The Moderating Effect of Organizational Characteristics on The Relationship Between Information Technology Integration and Performance: Empirical Evidence from Selected Public Hospitals in Kenya
Malongo, Iloka Kenneth
Muathe, Stephen M. A.
Waithaka, Stephen Titus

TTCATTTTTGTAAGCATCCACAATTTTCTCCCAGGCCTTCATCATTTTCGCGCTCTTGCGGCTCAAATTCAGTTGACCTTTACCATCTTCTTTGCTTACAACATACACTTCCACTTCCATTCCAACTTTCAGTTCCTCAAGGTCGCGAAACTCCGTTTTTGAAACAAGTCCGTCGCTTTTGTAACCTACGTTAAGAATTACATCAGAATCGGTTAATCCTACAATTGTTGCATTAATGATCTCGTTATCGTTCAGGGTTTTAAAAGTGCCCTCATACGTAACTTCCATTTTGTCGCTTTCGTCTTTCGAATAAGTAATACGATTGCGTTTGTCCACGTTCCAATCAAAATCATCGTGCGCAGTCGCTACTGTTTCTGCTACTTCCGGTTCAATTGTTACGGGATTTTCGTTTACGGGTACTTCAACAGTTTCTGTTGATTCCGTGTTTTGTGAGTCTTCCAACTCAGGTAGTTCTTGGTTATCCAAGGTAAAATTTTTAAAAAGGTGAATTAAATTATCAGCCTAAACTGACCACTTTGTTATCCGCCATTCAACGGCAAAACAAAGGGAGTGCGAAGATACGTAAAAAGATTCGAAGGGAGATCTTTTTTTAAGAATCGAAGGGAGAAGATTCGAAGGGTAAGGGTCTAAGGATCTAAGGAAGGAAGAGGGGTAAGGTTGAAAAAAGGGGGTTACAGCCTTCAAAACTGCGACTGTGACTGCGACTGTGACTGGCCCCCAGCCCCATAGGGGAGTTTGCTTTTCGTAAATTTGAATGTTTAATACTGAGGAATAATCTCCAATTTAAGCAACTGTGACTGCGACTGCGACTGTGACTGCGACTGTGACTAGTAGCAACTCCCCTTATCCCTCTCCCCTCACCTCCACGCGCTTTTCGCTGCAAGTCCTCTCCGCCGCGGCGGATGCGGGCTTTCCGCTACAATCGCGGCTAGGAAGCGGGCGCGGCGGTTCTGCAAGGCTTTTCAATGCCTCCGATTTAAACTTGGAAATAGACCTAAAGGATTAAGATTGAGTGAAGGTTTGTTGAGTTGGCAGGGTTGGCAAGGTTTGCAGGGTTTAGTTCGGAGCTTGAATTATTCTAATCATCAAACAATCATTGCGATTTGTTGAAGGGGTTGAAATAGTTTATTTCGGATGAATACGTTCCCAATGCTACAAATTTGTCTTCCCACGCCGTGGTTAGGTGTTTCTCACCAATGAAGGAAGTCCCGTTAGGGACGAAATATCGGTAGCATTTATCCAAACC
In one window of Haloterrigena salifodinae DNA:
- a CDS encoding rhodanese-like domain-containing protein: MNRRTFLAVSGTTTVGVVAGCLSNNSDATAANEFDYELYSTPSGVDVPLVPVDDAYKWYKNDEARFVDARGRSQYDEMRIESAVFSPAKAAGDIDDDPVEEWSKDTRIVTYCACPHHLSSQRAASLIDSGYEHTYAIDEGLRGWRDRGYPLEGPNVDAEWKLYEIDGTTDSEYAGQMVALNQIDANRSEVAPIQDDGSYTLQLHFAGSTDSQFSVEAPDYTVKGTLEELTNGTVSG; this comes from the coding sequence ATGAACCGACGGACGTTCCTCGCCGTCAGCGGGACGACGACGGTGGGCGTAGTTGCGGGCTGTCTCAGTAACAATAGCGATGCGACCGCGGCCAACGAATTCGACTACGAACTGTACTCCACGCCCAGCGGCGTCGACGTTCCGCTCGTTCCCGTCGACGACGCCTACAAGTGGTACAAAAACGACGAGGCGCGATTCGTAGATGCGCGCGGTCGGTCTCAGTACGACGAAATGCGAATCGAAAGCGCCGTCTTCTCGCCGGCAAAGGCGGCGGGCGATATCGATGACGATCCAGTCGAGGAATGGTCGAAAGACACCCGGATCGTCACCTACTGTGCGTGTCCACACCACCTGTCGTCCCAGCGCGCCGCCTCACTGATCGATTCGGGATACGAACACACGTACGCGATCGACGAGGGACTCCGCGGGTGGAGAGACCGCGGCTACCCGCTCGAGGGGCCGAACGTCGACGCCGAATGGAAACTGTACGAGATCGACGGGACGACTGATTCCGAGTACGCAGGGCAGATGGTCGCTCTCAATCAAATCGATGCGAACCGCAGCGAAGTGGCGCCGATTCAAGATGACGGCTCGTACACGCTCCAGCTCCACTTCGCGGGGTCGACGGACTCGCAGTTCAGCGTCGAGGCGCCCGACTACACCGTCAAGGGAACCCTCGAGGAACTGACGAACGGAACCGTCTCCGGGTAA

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With the continuing digital revolution steered by the Internet, organizations are moving towards information technology integration to improve their performance. Regrettably, these developments have in no way been all-inclusive. The health gap between public institutions in first, second, and third world nations has broadened. Public organizations in second and third world nations are characterized by poor performance. This study sought to establish the moderating effect of organizational characteristics on the relationship between information technology and the performance of public hospitals in Kenya. The study used the Technology Organization Environment (TOE) theory. The study was guided by explanatory and cross-sectional research design. The target population was 98 public hospitals in Kenya. Multi-stage sampling technique was used to select a sample size of 294 respondents. Primary data was collected using semi-structured questionnaires. For data analysis, descriptive statistics and multiple regression analyses were used. The study results established that organizational characteristics moderated the relationship between information technology integration and the performance of public hospitals in Kenya. Therefore, the study concluded that organizational characteristics play a major role in an organization’s adoption and utilization of information technology integration. The study recommends technologies should be customized to fit the type of organizational characteristics for better performance.